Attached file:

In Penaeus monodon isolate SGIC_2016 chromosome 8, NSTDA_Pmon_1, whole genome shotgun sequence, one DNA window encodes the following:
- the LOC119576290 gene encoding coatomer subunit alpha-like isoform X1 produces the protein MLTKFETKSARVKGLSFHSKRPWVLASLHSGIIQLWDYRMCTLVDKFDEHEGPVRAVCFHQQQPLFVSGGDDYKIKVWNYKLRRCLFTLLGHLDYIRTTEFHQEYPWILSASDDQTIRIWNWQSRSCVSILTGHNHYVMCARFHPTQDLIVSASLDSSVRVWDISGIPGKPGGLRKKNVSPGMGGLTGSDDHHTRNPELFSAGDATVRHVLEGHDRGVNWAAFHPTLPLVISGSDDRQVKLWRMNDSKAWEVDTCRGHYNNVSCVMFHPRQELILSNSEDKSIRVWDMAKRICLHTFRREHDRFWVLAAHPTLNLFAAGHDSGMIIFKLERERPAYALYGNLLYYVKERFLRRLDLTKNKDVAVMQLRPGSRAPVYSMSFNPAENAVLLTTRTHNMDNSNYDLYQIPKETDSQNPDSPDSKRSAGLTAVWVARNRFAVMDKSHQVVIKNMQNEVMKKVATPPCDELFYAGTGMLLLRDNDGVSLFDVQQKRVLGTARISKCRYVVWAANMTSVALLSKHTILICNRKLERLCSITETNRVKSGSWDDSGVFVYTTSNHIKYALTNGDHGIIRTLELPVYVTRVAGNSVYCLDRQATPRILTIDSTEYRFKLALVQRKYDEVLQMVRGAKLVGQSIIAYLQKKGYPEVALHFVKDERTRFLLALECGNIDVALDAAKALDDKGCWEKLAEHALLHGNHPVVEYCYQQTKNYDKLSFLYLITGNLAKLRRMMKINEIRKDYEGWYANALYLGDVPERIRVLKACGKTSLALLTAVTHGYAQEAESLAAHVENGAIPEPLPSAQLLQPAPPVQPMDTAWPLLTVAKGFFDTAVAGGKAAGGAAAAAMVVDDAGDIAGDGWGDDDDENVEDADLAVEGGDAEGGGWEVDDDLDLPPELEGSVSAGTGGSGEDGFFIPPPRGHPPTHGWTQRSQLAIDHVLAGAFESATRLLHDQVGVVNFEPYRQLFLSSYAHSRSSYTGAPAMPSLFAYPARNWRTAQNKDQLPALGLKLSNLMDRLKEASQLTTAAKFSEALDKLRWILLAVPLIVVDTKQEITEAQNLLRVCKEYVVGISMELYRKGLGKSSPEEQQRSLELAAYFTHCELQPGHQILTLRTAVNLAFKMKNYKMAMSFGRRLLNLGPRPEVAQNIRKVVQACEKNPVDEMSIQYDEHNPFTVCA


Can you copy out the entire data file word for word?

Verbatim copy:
In Penaeus monodon isolate SGIC_2016 chromosome 8, NSTDA_Pmon_1, whole genome shotgun sequence, one DNA window encodes the following:
- the LOC119576290 gene encoding coatomer subunit alpha-like isoform X1 produces the protein MLTKFETKSARVKGLSFHSKRPWVLASLHSGIIQLWDYRMCTLVDKFDEHEGPVRAVCFHQQQPLFVSGGDDYKIKVWNYKLRRCLFTLLGHLDYIRTTEFHQEYPWILSASDDQTIRIWNWQSRSCVSILTGHNHYVMCARFHPTQDLIVSASLDSSVRVWDISGIPGKPGGLRKKNVSPGMGGLTGSDDHHTRNPELFSAGDATVRHVLEGHDRGVNWAAFHPTLPLVISGSDDRQVKLWRMNDSKAWEVDTCRGHYNNVSCVMFHPRQELILSNSEDKSIRVWDMAKRICLHTFRREHDRFWVLAAHPTLNLFAAGHDSGMIIFKLERERPAYALYGNLLYYVKERFLRRLDLTKNKDVAVMQLRPGSRAPVYSMSFNPAENAVLLTTRTHNMDNSNYDLYQIPKETDSQNPDSPDSKRSAGLTAVWVARNRFAVMDKSHQVVIKNMQNEVMKKVATPPCDELFYAGTGMLLLRDNDGVSLFDVQQKRVLGTARISKCRYVVWAANMTSVALLSKHTILICNRKLERLCSITETNRVKSGSWDDSGVFVYTTSNHIKYALTNGDHGIIRTLELPVYVTRVAGNSVYCLDRQATPRILTIDSTEYRFKLALVQRKYDEVLQMVRGAKLVGQSIIAYLQKKGYPEVALHFVKDERTRFLLALECGNIDVALDAAKALDDKGCWEKLAEHALLHGNHPVVEYCYQQTKNYDKLSFLYLITGNLAKLRRMMKINEIRKDYEGWYANALYLGDVPERIRVLKACGKTSLALLTAVTHGYAQEAESLAAHVENGAIPEPLPSAQLLQPAPPVQPMDTAWPLLTVAKGFFDTAVAGGKAAGGAAAAAMVVDDAGDIAGDGWGDDDDENVEDADLAVEGGDAEGGGWEVDDDLDLPPELEGSVSAGTGGSGEDGFFIPPPRGHPPTHGWTQRSQLAIDHVLAGAFESATRLLHDQVGVVNFEPYRQLFLSSYAHSRSSYTGAPAMPSLFAYPARNWRTAQNKDQLPALGLKLSNLMDRLKEASQLTTAAKFSEALDKLRWILLAVPLIVVDTKQEITEAQNLLRVCKEYVVGISMELYRKGLGKSSPEEQQRSLELAAYFTHCELQPGHQILTLRTAVNLAFKMKNYKMAMSFGRRLLNLGPRPEVAQNIRKVVQACEKNPVDEMSIQYDEHNPFTVCA